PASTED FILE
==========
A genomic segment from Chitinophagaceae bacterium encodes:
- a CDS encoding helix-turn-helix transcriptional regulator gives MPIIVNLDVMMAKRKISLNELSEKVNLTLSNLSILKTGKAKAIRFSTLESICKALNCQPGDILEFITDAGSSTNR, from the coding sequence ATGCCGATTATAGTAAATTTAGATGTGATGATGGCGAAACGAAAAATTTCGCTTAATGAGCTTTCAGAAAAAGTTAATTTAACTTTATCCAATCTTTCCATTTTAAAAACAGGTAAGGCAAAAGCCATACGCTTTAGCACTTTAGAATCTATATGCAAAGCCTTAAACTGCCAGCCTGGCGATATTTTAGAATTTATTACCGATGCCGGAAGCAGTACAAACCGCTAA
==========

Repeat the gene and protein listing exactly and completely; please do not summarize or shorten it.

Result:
A genomic segment from Chitinophagaceae bacterium encodes:
- a CDS encoding helix-turn-helix transcriptional regulator gives MPIIVNLDVMMAKRKISLNELSEKVNLTLSNLSILKTGKAKAIRFSTLESICKALNCQPGDILEFITDAGSSTNR, from the coding sequence ATGCCGATTATAGTAAATTTAGATGTGATGATGGCGAAACGAAAAATTTCGCTTAATGAGCTTTCAGAAAAAGTTAATTTAACTTTATCCAATCTTTCCATTTTAAAAACAGGTAAGGCAAAAGCCATACGCTTTAGCACTTTAGAATCTATATGCAAAGCCTTAAACTGCCAGCCTGGCGATATTTTAGAATTTATTACCGATGCCGGAAGCAGTACAAACCGCTAA